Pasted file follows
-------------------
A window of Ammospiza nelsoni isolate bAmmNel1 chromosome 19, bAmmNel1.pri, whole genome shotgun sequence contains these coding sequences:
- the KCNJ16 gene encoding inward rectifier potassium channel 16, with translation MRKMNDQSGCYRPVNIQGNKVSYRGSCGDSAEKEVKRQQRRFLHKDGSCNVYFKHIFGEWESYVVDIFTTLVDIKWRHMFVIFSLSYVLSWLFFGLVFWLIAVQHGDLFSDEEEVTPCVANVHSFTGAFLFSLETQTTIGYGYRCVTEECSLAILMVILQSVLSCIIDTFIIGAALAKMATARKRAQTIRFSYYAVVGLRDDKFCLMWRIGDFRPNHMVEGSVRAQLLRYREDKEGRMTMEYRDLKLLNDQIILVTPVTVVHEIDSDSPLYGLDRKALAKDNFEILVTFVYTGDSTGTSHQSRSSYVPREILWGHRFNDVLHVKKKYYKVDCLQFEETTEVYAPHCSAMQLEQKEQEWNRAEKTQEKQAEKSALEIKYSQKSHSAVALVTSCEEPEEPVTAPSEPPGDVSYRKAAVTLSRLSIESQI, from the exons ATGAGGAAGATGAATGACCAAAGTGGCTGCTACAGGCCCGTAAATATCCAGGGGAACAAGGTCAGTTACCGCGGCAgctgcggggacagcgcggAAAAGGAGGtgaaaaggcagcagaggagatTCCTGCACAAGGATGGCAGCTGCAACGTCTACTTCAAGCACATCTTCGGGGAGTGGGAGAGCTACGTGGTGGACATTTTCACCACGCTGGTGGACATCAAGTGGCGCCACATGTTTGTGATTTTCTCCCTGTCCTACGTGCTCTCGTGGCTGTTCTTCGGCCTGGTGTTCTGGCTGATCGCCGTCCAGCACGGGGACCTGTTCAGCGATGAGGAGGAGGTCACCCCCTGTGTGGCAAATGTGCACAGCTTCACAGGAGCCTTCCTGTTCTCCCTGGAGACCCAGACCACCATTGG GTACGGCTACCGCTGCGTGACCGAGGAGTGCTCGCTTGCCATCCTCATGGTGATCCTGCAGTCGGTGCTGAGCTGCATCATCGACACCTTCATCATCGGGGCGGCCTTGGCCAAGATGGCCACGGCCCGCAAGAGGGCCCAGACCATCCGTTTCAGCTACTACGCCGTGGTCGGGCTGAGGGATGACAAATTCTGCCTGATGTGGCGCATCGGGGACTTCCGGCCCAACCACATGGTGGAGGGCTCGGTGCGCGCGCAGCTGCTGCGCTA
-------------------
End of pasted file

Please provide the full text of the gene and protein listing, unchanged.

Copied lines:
A window of Ammospiza nelsoni isolate bAmmNel1 chromosome 19, bAmmNel1.pri, whole genome shotgun sequence contains these coding sequences:
- the KCNJ16 gene encoding inward rectifier potassium channel 16, with translation MRKMNDQSGCYRPVNIQGNKVSYRGSCGDSAEKEVKRQQRRFLHKDGSCNVYFKHIFGEWESYVVDIFTTLVDIKWRHMFVIFSLSYVLSWLFFGLVFWLIAVQHGDLFSDEEEVTPCVANVHSFTGAFLFSLETQTTIGYGYRCVTEECSLAILMVILQSVLSCIIDTFIIGAALAKMATARKRAQTIRFSYYAVVGLRDDKFCLMWRIGDFRPNHMVEGSVRAQLLRYREDKEGRMTMEYRDLKLLNDQIILVTPVTVVHEIDSDSPLYGLDRKALAKDNFEILVTFVYTGDSTGTSHQSRSSYVPREILWGHRFNDVLHVKKKYYKVDCLQFEETTEVYAPHCSAMQLEQKEQEWNRAEKTQEKQAEKSALEIKYSQKSHSAVALVTSCEEPEEPVTAPSEPPGDVSYRKAAVTLSRLSIESQI, from the exons ATGAGGAAGATGAATGACCAAAGTGGCTGCTACAGGCCCGTAAATATCCAGGGGAACAAGGTCAGTTACCGCGGCAgctgcggggacagcgcggAAAAGGAGGtgaaaaggcagcagaggagatTCCTGCACAAGGATGGCAGCTGCAACGTCTACTTCAAGCACATCTTCGGGGAGTGGGAGAGCTACGTGGTGGACATTTTCACCACGCTGGTGGACATCAAGTGGCGCCACATGTTTGTGATTTTCTCCCTGTCCTACGTGCTCTCGTGGCTGTTCTTCGGCCTGGTGTTCTGGCTGATCGCCGTCCAGCACGGGGACCTGTTCAGCGATGAGGAGGAGGTCACCCCCTGTGTGGCAAATGTGCACAGCTTCACAGGAGCCTTCCTGTTCTCCCTGGAGACCCAGACCACCATTGG GTACGGCTACCGCTGCGTGACCGAGGAGTGCTCGCTTGCCATCCTCATGGTGATCCTGCAGTCGGTGCTGAGCTGCATCATCGACACCTTCATCATCGGGGCGGCCTTGGCCAAGATGGCCACGGCCCGCAAGAGGGCCCAGACCATCCGTTTCAGCTACTACGCCGTGGTCGGGCTGAGGGATGACAAATTCTGCCTGATGTGGCGCATCGGGGACTTCCGGCCCAACCACATGGTGGAGGGCTCGGTGCGCGCGCAGCTGCTGCGCTA